As L&D leaders, we get a new chance every day to make a meaningful difference in the lives of our learners. Whether through designing just the right course or giving someone the encouragement they need to grow and thrive, we can make a positive impact.
That’s why it was so inspiring for me to chat with Donna Herbel, Past President and Board Member At-Large of the Jobs Foundation, a group overseeing social enterprise work to support previously incarcerated people to develop skills in electronics recycling.
Donna is an experienced L&D leader, and to get our discussion rolling, she told me about her incredibly rich and varied career so far.
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Like a lot of L&D leaders, Donna has had a deep and varied career in a range of industries. “My L&D background comes through the restaurant and hospitality industry. I’ve worked in a variety of training and support roles, and I currently lead L&D for Ascent Hospitality Management.”
“On the restaurant side, I provide systems, tools and processes, hourly training, leadership training, and bench development infrastructure for an organization that supports a little over 600 franchise and corporate-owned restaurants in the United States and Canada.”
“Secondarily to that, I’m also a proud member and Past President of the Council of Hotel and Restaurant Trainers, which is an international organization that supports upskilling and development for training professionals for multi-unit organizations.”
“Then there’s my work with the Jobs Foundation, where I’ve been able to experience the gift of board service. I’ve found a way to meet the needs of my heart while also being able to apply my skills to lead our training and development committee.”
And as Donna explains, following her heart has meant facing one big challenge: helping people overcome the barriers to employment associated with incarceration.
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I’ve found a way to meet the needs of my heart while also being able to apply my skills to lead our training and development committee.
As Donna explains, the Jobs Foundation plays a key role in helping previously incarcerated people bring more stability into their lives. “The Jobs Foundation is the non-profit that oversees the work of a facility called Tech Dump. It’s a social enterprise aimed at helping individuals overcome barriers to employment.”
“We work with individuals who, through a variety of events, have wound up behind bars,” says Donna. “We help with the post-incarceration transition into the community, working back into job skills and life skills in a world that may have changed while an individual was incarcerated and not getting the same experiences.”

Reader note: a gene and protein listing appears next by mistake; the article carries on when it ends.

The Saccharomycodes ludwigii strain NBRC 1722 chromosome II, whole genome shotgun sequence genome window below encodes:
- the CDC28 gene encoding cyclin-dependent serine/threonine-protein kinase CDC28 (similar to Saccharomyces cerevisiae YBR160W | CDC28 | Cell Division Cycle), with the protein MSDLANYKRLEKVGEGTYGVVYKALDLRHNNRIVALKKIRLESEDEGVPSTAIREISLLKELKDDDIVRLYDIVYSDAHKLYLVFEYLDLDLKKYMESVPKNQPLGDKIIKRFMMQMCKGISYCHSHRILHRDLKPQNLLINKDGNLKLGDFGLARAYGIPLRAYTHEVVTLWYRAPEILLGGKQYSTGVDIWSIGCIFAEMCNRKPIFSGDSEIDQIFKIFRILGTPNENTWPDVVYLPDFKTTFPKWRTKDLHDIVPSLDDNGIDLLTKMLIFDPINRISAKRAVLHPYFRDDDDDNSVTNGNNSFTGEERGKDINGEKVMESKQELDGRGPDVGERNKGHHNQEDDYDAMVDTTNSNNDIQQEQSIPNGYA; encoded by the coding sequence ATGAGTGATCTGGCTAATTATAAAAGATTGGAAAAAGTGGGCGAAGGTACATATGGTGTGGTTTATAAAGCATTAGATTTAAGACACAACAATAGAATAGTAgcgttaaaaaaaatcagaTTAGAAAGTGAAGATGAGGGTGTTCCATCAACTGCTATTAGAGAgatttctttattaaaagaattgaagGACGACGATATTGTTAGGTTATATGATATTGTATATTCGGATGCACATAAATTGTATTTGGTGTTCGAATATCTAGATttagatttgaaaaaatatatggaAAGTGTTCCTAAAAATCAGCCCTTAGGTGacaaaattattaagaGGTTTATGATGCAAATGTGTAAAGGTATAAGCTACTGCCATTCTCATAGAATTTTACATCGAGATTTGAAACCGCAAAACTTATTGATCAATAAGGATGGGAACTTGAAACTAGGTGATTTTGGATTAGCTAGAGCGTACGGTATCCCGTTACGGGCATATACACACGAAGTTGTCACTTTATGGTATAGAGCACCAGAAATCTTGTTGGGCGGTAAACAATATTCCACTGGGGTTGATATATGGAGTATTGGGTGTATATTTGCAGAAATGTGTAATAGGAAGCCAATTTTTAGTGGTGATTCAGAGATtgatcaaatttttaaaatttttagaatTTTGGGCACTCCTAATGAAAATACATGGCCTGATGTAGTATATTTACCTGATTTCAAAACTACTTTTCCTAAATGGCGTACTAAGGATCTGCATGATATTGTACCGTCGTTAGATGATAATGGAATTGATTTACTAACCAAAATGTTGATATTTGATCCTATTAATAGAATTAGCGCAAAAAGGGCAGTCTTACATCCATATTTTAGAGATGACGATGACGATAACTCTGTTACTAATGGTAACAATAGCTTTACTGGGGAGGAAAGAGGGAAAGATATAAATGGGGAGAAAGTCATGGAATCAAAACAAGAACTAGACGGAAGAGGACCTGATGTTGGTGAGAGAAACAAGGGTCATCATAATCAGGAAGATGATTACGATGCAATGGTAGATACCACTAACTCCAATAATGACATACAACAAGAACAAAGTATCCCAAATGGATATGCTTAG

For Donna and her Jobs Foundation team, the goal is clear. “How can we help individuals post-incarceration to reclaim their ability to earn, be self-sufficient, provide for themselves and their families, and become contributing and engaged members of our communities and our society? That’s the big challenge we’re looking to solve.”
One key way Donna and her team meet this challenge? Supporting learners to develop transferable long-term capabilities.
We help with the post-incarceration transition into the community, working back into job skills and life skills.
“To help our learners, we’ve created a technology recycling facility called Tech Dump. It’s a paid training program. Individuals are referred to us, and we provide the technical training they need to get started.”
“It might be the basics with sorting electronics, or how to do a teardown and separate different items into parts for recycling. We also offer forklift operator certifications.”
For Donna, this training helps learners to develop transferable skills. “We’ve worked to lay out a competency map of skills training that are transferable out of Tech Dump into general work. Our larger goal is to provide people with the technical training and the work experience that can act as risk mitigation for their future employers.”
“This is how we can assist people with the transition into higher-wage jobs. That way, we can support people to sustain themselves with food, housing, and childcare.”
But the Jobs Foundation is also helping people to develop wider ‘life skills’, too.
“We also do some work with ‘life skills’. This can include things like how to advocate for yourself with a landlord or buy a car. We’ve even helped people get a driver’s license if they haven’t had one for the last ten years.”